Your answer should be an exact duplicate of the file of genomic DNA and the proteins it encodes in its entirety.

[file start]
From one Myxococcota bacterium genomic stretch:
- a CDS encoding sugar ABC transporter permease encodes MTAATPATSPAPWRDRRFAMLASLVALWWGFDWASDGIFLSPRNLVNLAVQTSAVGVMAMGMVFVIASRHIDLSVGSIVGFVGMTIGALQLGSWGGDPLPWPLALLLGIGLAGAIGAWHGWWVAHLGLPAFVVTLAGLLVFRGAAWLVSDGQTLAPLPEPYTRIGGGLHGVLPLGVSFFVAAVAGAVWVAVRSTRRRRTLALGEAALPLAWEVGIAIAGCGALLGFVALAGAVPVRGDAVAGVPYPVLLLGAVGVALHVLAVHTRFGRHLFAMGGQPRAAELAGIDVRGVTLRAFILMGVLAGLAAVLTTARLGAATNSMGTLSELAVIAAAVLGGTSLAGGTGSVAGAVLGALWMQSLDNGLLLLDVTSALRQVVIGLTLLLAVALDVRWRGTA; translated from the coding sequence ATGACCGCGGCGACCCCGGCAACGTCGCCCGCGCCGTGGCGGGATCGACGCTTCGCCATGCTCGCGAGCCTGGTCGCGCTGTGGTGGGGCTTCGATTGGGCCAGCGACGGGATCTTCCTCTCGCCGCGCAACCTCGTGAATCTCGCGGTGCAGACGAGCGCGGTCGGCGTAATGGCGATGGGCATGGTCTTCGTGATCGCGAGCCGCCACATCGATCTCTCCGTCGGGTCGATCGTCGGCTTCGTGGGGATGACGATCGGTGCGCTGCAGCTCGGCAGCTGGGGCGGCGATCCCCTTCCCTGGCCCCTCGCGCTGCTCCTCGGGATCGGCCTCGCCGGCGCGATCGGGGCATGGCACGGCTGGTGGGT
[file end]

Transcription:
From one Myxococcota bacterium genomic stretch:
- a CDS encoding sugar ABC transporter permease encodes MTAATPATSPAPWRDRRFAMLASLVALWWGFDWASDGIFLSPRNLVNLAVQTSAVGVMAMGMVFVIASRHIDLSVGSIVGFVGMTIGALQLGSWGGDPLPWPLALLLGIGLAGAIGAWHGWWVAHLGLPAFVVTLAGLLVFRGAAWLVSDGQTLAPLPEPYTRIGGGLHGVLPLGVSFFVAAVAGAVWVAVRSTRRRRTLALGEAALPLAWEVGIAIAGCGALLGFVALAGAVPVRGDAVAGVPYPVLLLGAVGVALHVLAVHTRFGRHLFAMGGQPRAAELAGIDVRGVTLRAFILMGVLAGLAAVLTTARLGAATNSMGTLSELAVIAAAVLGGTSLAGGTGSVAGAVLGALWMQSLDNGLLLLDVTSALRQVVIGLTLLLAVALDVRWRGTA; translated from the coding sequence ATGACCGCGGCGACCCCGGCAACGTCGCCCGCGCCGTGGCGGGATCGACGCTTCGCCATGCTCGCGAGCCTGGTCGCGCTGTGGTGGGGCTTCGATTGGGCCAGCGACGGGATCTTCCTCTCGCCGCGCAACCTCGTGAATCTCGCGGTGCAGACGAGCGCGGTCGGCGTAATGGCGATGGGCATGGTCTTCGTGATCGCGAGCCGCCACATCGATCTCTCCGTCGGGTCGATCGTCGGCTTCGTGGGGATGACGATCGGTGCGCTGCAGCTCGGCAGCTGGGGCGGCGATCCCCTTCCCTGGCCCCTCGCGCTGCTCCTCGGGATCGGCCTCGCCGGCGCGATCGGGGCATGGCACGGCTGGTGGGT